Emily Smith Beitiks interviewed longtime family friend Stanley K. Yarnell at StoryCorps San Francisco on October 23, 2014.
Below are approximate excerpts from their conversation.
On Stanley’s progressive visual impairment
Stanley: I went to Ohio State for everything. I went to undergrad…for medical school and did my internship residency there…I decided to specialize in physical medicine and rehabilitation. It was January 1969 and I had an attack of optic neuritis… I kept having recurring bouts of optic neuritis about every other year and still it didn’t really affect me until 1978 when I discovered that I was legally blind and I had to stop driving and that was… an emotional time for me, to lose that bit of independence. I was resentful that I couldn’t drive and so on but in no other way did it really affect my, affect me professionally in terms of my well professionally or my personal life or my relationships.
Then in 1987 it was nine years after that I, I had progressively lost more and more vision to the point where I had one more attack of optic neuritis that really truly profound had a significant effect on my mobility and I couldn’t see and I remember walking out, one, one day, I could see colors clearly out of my right eye, and I didn’t routinely use my stick just in a crowded situation. I had tunnel vision and the day the very next day I walked out of the house I realized I couldn’t see cracks in the sidewalk or I couldn’t see the edge of the curb and everything was just totally different and I marched back in the house and got my cane and never stopped using it and I continued to lose vision because I had so little that every time I would have an attack of optic neuritis I’d lose more and I finally lost all of my vision back in 1998 when I was 50.
On facing discrimination in the workplace as a doctor with a disability
And in 1984 a small pediatric rehabilitation hospital it was a small pediatric spinal cord injury unit that here it’s not here anymore but they decided they were gonna open up this unit and one of the orthopedic surgeons that I knew asked me if I would be interested ‘coz that was one of my areas of interest and expertise, spinal cord injury rehabilitation and I said sure. So when I interviewed for it I told them, you know, I have a visual impairment, I’m actually legally blind even though I look fairly normal, or I did back then. My eyes didn’t look funny or anything and so they knew that and I was in that capacity, it was it was just a part-time thing…I had my full time private practice at St. Mary’s and with the Bay Area Rehabilitation Medical Group that I was a part of…I think it was within a month of when I started using my stick all the time I really was struggling. You know, to maintain my emotional footing and to figure out what I could do and couldn’t do and right during that time, the hospital administrator called me in along with the chief orthopedist and they said, “Well gee we feel really bad. This is difficult for us, but we think you’re a medical legal liability and we don’t want you to be the medical director anymore” and I was dumbfounded, I mean I was shocked.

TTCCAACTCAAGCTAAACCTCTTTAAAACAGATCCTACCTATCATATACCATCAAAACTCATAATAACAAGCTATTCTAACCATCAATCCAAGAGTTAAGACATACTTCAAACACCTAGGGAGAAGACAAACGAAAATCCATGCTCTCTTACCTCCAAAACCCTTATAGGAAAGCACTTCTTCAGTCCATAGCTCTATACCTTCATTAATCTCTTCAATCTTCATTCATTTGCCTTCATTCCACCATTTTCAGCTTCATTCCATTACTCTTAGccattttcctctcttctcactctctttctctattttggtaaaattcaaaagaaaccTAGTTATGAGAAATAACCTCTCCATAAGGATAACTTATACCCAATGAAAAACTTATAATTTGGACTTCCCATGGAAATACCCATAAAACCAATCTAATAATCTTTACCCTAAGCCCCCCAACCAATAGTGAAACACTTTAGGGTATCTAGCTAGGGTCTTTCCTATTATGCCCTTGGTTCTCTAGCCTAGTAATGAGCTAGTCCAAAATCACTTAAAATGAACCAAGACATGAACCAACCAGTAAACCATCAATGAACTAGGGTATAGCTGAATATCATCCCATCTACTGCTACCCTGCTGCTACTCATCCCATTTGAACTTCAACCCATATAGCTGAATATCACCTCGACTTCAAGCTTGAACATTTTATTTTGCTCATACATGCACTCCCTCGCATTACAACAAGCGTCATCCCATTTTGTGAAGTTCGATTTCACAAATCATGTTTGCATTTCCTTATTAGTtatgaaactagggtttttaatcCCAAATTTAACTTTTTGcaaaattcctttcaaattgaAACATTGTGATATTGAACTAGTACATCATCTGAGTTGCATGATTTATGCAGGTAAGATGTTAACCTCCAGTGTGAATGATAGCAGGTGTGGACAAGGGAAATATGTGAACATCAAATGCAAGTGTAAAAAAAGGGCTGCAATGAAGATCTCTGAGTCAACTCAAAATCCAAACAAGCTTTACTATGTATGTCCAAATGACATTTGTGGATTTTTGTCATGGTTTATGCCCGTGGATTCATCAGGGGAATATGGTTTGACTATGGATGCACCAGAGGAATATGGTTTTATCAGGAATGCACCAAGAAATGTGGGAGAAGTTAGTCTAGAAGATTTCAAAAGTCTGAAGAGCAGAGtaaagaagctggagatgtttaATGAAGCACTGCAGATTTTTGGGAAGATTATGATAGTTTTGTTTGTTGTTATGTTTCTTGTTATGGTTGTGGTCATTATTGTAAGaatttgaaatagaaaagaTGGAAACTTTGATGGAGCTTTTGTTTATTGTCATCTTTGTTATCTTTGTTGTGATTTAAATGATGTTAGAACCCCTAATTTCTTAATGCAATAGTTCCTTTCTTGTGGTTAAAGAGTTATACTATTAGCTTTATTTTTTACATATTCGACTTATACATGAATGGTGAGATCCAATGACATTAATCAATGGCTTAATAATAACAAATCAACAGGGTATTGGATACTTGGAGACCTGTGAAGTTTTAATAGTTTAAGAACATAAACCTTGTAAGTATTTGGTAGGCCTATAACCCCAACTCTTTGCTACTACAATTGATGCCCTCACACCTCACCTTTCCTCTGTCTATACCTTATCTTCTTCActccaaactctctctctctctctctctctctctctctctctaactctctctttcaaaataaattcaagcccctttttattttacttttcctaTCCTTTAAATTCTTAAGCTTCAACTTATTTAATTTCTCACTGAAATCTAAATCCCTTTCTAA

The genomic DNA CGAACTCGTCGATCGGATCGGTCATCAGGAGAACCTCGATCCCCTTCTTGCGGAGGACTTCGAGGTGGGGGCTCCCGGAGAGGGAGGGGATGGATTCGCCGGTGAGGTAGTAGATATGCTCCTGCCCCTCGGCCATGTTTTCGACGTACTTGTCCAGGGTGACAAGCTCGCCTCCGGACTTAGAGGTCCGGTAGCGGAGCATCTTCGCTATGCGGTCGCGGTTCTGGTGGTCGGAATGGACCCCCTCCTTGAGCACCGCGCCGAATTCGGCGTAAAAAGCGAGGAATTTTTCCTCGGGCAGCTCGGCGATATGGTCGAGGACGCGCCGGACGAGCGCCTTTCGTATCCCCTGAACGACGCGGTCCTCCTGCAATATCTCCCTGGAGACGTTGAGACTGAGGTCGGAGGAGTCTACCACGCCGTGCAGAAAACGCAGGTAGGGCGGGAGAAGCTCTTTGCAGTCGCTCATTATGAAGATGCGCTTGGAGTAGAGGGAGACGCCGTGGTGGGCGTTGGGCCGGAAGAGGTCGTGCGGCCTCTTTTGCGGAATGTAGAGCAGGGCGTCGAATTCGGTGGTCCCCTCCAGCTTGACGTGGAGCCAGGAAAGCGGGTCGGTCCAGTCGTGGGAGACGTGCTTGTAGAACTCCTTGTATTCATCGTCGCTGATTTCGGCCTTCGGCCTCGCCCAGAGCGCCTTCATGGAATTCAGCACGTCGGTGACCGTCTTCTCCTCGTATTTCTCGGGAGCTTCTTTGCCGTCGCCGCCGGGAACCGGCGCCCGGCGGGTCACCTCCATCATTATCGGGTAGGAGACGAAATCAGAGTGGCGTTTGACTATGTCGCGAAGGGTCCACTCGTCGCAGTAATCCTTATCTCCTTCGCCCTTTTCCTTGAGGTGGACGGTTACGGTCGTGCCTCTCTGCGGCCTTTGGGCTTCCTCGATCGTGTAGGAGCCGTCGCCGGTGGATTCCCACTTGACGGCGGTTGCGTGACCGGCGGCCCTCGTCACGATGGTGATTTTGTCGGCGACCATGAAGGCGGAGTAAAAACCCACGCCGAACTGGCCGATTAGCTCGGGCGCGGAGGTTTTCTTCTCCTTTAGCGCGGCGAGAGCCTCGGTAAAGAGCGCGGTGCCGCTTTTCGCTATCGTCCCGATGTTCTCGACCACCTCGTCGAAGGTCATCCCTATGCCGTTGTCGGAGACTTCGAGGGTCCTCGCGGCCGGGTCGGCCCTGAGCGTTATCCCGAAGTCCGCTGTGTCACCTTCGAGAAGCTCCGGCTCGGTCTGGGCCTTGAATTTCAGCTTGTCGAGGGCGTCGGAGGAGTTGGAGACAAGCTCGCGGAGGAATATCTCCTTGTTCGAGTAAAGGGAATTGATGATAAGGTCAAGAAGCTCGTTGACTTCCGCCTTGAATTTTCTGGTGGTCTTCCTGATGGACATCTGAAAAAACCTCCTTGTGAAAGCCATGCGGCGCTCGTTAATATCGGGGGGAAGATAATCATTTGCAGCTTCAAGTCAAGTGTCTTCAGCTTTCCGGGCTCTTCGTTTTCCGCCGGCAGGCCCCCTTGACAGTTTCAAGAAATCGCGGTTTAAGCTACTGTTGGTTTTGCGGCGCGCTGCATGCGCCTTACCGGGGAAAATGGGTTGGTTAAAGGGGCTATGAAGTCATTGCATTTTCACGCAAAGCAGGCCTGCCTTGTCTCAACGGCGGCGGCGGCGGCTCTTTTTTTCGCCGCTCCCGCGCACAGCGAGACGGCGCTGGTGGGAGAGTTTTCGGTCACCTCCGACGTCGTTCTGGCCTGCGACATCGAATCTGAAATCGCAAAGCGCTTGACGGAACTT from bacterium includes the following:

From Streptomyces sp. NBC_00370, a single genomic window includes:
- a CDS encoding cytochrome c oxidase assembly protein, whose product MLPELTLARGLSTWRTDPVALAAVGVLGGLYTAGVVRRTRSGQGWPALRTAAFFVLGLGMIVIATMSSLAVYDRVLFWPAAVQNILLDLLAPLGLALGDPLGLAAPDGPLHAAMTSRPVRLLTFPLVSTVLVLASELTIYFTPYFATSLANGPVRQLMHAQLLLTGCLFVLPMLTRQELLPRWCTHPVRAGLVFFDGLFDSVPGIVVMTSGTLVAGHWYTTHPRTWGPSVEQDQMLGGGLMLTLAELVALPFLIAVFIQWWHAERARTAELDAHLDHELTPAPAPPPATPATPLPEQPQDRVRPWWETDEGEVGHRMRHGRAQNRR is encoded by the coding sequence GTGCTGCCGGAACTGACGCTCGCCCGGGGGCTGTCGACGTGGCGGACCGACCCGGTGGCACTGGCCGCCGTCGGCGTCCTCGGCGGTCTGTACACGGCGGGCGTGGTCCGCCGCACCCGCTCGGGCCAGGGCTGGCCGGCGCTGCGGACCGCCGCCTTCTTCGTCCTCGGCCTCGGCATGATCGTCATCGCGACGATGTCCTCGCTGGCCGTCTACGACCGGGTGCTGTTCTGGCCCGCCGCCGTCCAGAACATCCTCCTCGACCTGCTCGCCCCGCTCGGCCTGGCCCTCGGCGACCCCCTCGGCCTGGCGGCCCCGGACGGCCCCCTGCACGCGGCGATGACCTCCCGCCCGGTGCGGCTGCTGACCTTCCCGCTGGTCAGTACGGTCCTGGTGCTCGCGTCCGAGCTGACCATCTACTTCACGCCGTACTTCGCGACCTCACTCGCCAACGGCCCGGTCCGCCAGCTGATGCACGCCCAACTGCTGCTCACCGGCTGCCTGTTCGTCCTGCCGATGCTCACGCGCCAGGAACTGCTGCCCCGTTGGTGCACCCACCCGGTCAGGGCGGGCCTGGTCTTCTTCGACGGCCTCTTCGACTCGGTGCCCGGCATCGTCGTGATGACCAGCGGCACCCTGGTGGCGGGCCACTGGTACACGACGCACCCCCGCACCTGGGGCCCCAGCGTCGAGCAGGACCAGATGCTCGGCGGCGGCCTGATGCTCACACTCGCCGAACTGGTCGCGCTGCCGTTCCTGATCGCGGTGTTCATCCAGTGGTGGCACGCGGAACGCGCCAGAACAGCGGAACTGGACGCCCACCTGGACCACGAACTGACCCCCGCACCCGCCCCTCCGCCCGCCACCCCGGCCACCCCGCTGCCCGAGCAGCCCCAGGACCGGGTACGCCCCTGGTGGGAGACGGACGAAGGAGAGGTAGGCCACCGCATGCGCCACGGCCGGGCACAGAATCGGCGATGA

I was good enough at what I did that I had figured that anybody would want to accommodate me in some way and that was in 1987 and but no matter what I said, they seemed to have their minds made up about that and again at first I was shocked and, and humiliated at the idea and I just remember going home and, oh I was just numb for the day and going home on Saturday morning, waking up, and I remember I cried a little because I thought, this is the beginning of the end.
On contacting the Disability Rights and Education Defense Fund for assistance
Stanley: And so I called up…Mary Lou Breslin, who was the executive director of Disability Rights Education and Defense Fund, and this was before the Americans with Disabilities Act and because this particular institution was a charitable organization, they didn’t take any federal funds so the precursor to the ADA, the 504 regs of the 1973 Rehabilitation Act, didn’t apply which is to say, since they didn’t get federal funds, they didn’t have to comply with not discriminating against someone with a disability…even though DREDF usually works through class action suits she rallied the troops, the attorneys over their, Arlene Mayerson and the contracting attorneys, they had Sid Wolinsky and Dianne Lipton, who was one of the staff attorneys. Really worked through it with me, and Mary Lou basically held my hand at every step of this cuz I was, I didn’t want to talk about it… they ended up suing in, my behalf, and, there was a, they came to, found a remedy that was, acceptable to me… I can say after that I firmly identified with the disability community.
On being a doctor and developing a disability identity
Emily: Was it hard… for you ever to embrace the sort of philosophy that’s part of the disability rights movement as a medical professional because so much of the disability rights movement has also been about pushing back against medical establishment and, the medical definition of disability is somebody who is always impaired, rather than talking about things like barriers and access, like you mentioned?
Stanley: No I, I, I, for me because I had the disability no it wasn’t difficult at all. I mean I, I embraced that. I mean I did,I was, I found myself in that unique position of being in the medical community’s camp and then when I did identify myself as a disabled person I realized I was in kind of a unique position to bridge the gap between the two. I think just at a personal level I wanted to use my knowledge not as a physician but also as a disabled person to work more collaboratively with the patients. I think that was one of the things that my patients actually told me I was really good at was working collaboratively and not saying, “This is what you need to do.”
On attending the a board meeting at the World Institute on Disability for the first time with Ed Roberts, Judy Heumann and Neil Jacobson
Stanley: I was sitting there and to my left was Ed…the visionary… who kind of under-ventilated himself…he was to the left and to my right was Judy Heumann, who was a polio survivor who had limited strength and she had a really weak cough and a wheelchair user, and then right across from me was Neil Jacobson who used to be one of the VPs at Wells Fargo in charge of technology and access…he and Judy had known each other since they were five in kindergarten, in the Orthopedically Handicapped School in New York. At any rate, he had athetoid CP and when he, when Neil got excited, he tended to press his arms down or forearms down against the armrests of his wheelchair… so it’s my first meeting and all of a sudden, I realize that Ed has fallen asleep and because he tended to under-ventilate himself and so he was making this, I’m hearing out of my left ear this kind of Darth Vader [SOUND], with his pipe stem blowing air into his mouth and over here suddenly, Judy, who was sipping on a cup of coffee, got coffee down a wrong pipe and she started going and across the way, Neil was, you know, pontificating and holding forth on something and actually levitating up out of his wheelchair and I thought, “These are my people.”